Yeah - and this isn't a science yet..... But +1 for "passwords are broken" :) – nealmcb Apr 22 '11 at 2:11

It is my understanding that developing a balance between security and usability is an on-going battle. Ideally, users should use the most secure password possible but many of them (possibly all) cannot remember these complex strings.

It's my personal experience that the most secure passwords are phrases or the first letter of phrases that I know. By doing this it creates a seemingly arbitrary string of letters (using the phrase: You can't guess this password easily --- ycgtpve). Then require a number and it will create a difficult password that a hint will not divulge easily.

As far as documentation goes I managed to find a couple resources on creating powerful passwords:


This article outlines how to instruct users on good password practices.


This article gives good algorithms to creating difficult passwords which are easily remembered.

Hope this helps.

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Thanks for your comments, I am familiar to the first letter method. But i was more interested in a system policy instead of a personal one. – KilledKenny Apr 21 '11 at 17:02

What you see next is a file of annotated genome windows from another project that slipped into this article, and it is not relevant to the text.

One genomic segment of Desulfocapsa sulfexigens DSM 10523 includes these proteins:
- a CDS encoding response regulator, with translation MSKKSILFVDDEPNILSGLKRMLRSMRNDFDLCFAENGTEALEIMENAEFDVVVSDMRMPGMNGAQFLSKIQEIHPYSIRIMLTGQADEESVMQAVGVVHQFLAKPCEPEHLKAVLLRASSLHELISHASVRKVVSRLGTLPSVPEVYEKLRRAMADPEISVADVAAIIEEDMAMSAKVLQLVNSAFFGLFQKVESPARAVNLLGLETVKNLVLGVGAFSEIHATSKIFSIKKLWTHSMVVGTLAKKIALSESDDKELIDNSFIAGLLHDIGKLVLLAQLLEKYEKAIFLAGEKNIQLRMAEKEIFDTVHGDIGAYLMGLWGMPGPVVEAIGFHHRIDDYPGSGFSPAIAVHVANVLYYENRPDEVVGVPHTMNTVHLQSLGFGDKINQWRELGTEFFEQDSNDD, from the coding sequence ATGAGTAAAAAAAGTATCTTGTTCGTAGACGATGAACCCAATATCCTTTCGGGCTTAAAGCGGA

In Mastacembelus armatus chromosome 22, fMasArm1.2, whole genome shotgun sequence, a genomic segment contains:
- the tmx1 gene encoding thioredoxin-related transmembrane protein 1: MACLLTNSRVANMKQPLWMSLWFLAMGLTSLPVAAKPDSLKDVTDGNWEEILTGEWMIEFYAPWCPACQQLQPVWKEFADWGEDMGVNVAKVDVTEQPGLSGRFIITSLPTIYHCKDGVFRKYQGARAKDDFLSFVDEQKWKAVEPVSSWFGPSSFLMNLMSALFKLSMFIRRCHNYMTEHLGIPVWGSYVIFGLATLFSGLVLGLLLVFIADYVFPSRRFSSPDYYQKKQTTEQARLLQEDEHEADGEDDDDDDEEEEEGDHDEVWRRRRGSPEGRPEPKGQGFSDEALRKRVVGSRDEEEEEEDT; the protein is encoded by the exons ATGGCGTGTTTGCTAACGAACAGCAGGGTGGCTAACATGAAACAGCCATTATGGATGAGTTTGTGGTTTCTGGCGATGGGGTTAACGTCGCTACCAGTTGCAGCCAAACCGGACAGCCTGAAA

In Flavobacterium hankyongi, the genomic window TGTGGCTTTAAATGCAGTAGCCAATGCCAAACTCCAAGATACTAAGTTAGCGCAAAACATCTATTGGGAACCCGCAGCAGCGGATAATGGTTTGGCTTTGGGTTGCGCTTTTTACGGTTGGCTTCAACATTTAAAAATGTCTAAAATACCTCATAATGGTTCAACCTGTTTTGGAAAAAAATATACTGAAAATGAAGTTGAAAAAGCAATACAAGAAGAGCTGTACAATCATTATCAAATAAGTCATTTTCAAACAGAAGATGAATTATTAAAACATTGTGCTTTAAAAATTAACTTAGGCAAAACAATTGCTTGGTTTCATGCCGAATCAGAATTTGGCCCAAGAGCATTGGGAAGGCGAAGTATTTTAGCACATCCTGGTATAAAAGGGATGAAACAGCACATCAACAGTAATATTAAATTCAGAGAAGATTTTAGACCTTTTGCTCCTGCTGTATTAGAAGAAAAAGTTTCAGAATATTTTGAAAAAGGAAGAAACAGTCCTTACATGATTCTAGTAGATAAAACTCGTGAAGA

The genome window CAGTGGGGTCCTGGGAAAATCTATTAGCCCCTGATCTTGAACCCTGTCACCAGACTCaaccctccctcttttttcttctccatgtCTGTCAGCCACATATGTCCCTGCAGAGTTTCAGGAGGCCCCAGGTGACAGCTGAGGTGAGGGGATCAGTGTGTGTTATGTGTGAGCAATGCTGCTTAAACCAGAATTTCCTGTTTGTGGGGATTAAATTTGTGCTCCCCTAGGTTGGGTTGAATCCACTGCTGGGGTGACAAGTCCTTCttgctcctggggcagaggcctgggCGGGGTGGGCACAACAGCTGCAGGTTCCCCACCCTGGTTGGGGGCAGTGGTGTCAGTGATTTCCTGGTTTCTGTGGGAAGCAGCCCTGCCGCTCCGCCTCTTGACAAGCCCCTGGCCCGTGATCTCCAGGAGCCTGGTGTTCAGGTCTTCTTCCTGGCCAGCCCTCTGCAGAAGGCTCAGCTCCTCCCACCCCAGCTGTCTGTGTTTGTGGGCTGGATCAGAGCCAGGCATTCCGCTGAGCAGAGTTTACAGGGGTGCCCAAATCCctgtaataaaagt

If it's not usable, it's not secure. (I don't think it's fruitful to view it as a battle between usability and security. I think security folks need a bit of a mindset change; they need to say that usability is a fundamental requirement, without which you've got nothing. The question is how to find usable security mechanisms.) – D.W. Apr 21 '11 at 23:42
@D.W.: If a password can be cracked by a 15 minute rainbow table search (every alpha-only password less than 9 characters) or a one week brute force attack is not secure. – Hubert Kario Aug 14 '11 at 12:45

Here's a little drawing: enter image description here

And the study that support it.

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xkcd/936 is a meme in InfoSec with many studies pro/con. – schroeder Mar 26 at 17:45
@schroeder I've posted a pro study, could you post a con? – Typo Mar 27 at 1:16